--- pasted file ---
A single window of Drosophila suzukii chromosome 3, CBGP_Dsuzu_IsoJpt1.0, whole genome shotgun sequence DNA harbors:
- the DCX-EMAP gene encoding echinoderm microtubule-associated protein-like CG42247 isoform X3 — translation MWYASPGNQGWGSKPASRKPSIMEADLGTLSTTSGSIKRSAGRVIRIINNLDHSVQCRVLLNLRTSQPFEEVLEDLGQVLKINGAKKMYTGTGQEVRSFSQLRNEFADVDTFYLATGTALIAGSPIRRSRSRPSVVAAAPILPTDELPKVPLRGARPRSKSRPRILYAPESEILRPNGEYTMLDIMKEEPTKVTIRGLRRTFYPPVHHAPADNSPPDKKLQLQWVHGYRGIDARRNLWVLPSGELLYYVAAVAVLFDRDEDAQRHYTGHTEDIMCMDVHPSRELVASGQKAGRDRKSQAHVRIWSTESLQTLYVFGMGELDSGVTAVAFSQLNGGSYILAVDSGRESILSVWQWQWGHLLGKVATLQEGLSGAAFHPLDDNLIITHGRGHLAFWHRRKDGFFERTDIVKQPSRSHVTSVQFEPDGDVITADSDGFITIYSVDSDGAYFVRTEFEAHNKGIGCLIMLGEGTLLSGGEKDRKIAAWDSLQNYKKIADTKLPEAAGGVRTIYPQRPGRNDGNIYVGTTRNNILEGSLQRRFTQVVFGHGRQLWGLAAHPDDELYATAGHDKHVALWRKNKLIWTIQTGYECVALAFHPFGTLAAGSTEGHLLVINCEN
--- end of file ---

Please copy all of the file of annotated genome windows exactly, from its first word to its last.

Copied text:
A single window of Drosophila suzukii chromosome 3, CBGP_Dsuzu_IsoJpt1.0, whole genome shotgun sequence DNA harbors:
- the DCX-EMAP gene encoding echinoderm microtubule-associated protein-like CG42247 isoform X3 — translation MWYASPGNQGWGSKPASRKPSIMEADLGTLSTTSGSIKRSAGRVIRIINNLDHSVQCRVLLNLRTSQPFEEVLEDLGQVLKINGAKKMYTGTGQEVRSFSQLRNEFADVDTFYLATGTALIAGSPIRRSRSRPSVVAAAPILPTDELPKVPLRGARPRSKSRPRILYAPESEILRPNGEYTMLDIMKEEPTKVTIRGLRRTFYPPVHHAPADNSPPDKKLQLQWVHGYRGIDARRNLWVLPSGELLYYVAAVAVLFDRDEDAQRHYTGHTEDIMCMDVHPSRELVASGQKAGRDRKSQAHVRIWSTESLQTLYVFGMGELDSGVTAVAFSQLNGGSYILAVDSGRESILSVWQWQWGHLLGKVATLQEGLSGAAFHPLDDNLIITHGRGHLAFWHRRKDGFFERTDIVKQPSRSHVTSVQFEPDGDVITADSDGFITIYSVDSDGAYFVRTEFEAHNKGIGCLIMLGEGTLLSGGEKDRKIAAWDSLQNYKKIADTKLPEAAGGVRTIYPQRPGRNDGNIYVGTTRNNILEGSLQRRFTQVVFGHGRQLWGLAAHPDDELYATAGHDKHVALWRKNKLIWTIQTGYECVALAFHPFGTLAAGSTEGHLLVINCEN